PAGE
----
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Published: Thursday, March 08, 2018 @ 1:53 PM
Updated: Thursday, March 08, 2018 @ 6:00 PM
OAKWOOD — UPDATE @ 8:36 a.m. (March 9):
A 30-second 911 call was released by the city of Oakwood Friday.
“Wall collapsed over on the guys here in the water department,” the caller told emergency dispatchers.
We’re working to learn the injured workers’ names as well as their conditions.
A city of Oakwood worker was buried up to his waist for hours in a trench collapse Thursday that ended without serious injury to the relief of dozens of rescuers – many specially trained for just such an emergency.
The rescue resulted in “a safe and successful outcome,” said Oakwood Police/Fire Chief Alan Hill.
Emergency responders were called around 1:40 p.m. to the 200 block of Northview Road in Oakwood, where city workers were installing sewer pipes running under the street.
Rescuers from across the region answered the call, some arriving in special gear like that worn by spelunkers. They worked slowly and methodically to dig out the worker, Hill said.
“The biggest challenge is you don’t want to make a bad situation worse,” he said. “We have to make sure that not only we don’t do anything to cause more injury to the person who is trapped, but we have to protect every single rescuer who is involved in the rescue.”
At one point, rescuers put a rescue basket down into the trench but later pulled it up and instead lowered a section of ladder. About two hours after the 9-1-1 call, the man emerged from the 6-foot-deep trench and was loaded into a waiting ambulance. He was alert and talking.
He was taken to an area hospital but did not appear to be seriously injured. A second person was injured trying to help the trapped worker and also was taken to a hospital. Neither worker was identified.
“A full investigation needs to happen to determine exactly what happened within the trench. At the time we were here, obviously the walls had collapsed and he was trapped inside,” Hill said.
Two other high-profile trench collapses since 2016 were fatal.
In December 2017, a Warren County man died after being buried at least 25-30 feet underground in a trench collapse. Zachary Hess, 25, of Mason was an excavating worker at a home construction site.
A wrongful death lawsuit is moving forward in Montgomery County over the June 2016 death of James Rogers who died in a trench collapse at a Washington Twp. construction site.
In January, Montgomery County Common Pleas Court Judge Erik Blaine ruled the case can proceed without defendant Timothy Scott Dickey, who filed for Chapter 7 in Dayton’s U.S. Bankruptcy Court.
Emergency crews responded to the 200 block of Northview Road around 1:40 p.m. on a report of a trench collapse in Oakwood.
We’re working to learn more.
Published: Monday, March 19, 2018 @ 11:24 AM
MONTGOMERY COUNTY — A fire has been reported this morning on Sweet Potato Ridge Road.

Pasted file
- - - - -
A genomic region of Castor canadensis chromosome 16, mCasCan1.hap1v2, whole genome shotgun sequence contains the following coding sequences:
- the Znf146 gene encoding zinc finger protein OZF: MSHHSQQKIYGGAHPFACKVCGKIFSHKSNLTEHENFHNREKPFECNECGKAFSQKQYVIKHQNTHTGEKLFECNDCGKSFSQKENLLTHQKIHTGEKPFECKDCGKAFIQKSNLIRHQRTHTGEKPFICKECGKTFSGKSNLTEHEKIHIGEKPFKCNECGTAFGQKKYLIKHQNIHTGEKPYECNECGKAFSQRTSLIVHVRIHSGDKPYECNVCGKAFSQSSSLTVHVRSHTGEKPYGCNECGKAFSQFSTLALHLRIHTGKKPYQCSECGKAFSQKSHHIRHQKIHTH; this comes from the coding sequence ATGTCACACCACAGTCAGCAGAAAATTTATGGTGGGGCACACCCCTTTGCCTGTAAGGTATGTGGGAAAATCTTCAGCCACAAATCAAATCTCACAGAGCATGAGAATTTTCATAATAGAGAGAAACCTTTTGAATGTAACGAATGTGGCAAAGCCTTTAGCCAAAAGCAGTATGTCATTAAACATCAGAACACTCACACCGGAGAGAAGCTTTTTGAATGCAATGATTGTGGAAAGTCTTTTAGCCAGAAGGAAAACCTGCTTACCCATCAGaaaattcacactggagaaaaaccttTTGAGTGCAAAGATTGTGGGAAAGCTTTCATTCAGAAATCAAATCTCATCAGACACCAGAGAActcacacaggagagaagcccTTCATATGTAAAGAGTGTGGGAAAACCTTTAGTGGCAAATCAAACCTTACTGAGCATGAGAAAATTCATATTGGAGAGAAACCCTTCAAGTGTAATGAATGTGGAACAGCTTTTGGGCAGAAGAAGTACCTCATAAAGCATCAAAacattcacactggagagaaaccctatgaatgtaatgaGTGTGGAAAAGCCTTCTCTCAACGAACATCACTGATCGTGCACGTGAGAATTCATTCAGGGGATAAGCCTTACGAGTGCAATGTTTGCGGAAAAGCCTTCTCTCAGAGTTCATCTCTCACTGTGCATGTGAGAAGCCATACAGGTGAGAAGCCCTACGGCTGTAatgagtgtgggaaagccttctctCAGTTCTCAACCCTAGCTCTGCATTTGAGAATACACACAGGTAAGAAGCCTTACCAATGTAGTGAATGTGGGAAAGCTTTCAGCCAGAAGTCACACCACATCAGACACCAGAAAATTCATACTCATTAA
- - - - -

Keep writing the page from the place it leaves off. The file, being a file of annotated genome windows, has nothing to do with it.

Firefighters responded to the house in the 7700 block around 11:10 a.m.
We’re working to learn more.
Published: Monday, March 19, 2018 @ 10:42 AM
DAYTON — A report of shots fired at officers has prompted a large police response in the area of West Second Street and Bungalow Road in Dayton Monday morning.
Officers requested assistance near the intersection around 10:45 a.m. after shots were fired in their direction, according to police scanner traffic.
The suspects have reportedly fled in a vehicle and no injuries have been reported.
It was not immediately known if the officers returned fire.
We have a crew on the way and we’ll update this page as new details become available.
Published: Sunday, March 18, 2018 @ 7:56 PM
DAYTON — - UPDATE, 9:02 p.m.:
The cat has been rescued, according to a Hospice of Dayton spokesperson.
Dayton fire and police personnel were able to remove the cat from the tree. The cat was said to be healthy and will be taken a local animal facility that accepts stray cats.
A cat with apparent injuries up in a tree on Hospice of Dayton grounds tonight has some people in the community concerned.
There have been posts on social media, including the WHIO Facebook page, and calls to our newsroom from people who want to get help for the animal.
We reached out to Hospice of Dayton, and officials there said they are working to resolve the issue.
Earlier, police were called to stop citizens from trying to retrieve the cat.
Published: Monday, March 19, 2018 @ 12:04 PM
Clayton leaders praised the work of the Parks Advisory Board, noting that the group has achieved several of its goals the past few years.
Members of the Parks Advisory Commission first met in 2015 with a mission to make the parks of Clayton more welcoming and bring in more events than it had in past. The advisory group is made up Chairman Earl Harlamert, Co-Vice Chair Traci Barnes, Co-Vice Chair Helen Senu-Oke, Jakie McArdle, Lisa Menker and Robin Spiller.
In the years since, the Parks Advisory Commission has accomplished many projects, city leaders said. They have replaced the signs in and around the parks, improved the landscape with work on trees, sidewalks and flowers, and they have helped provide more community events.
Many popular events for the city include the Labor Day Fireworks, Breakfast with Santa, picnics with bounce houses for children, food, fun and games.
According to city officials at the last council meeting on Thursday, commission members went above and beyond the call of duty, aspiring to bring better service to the community.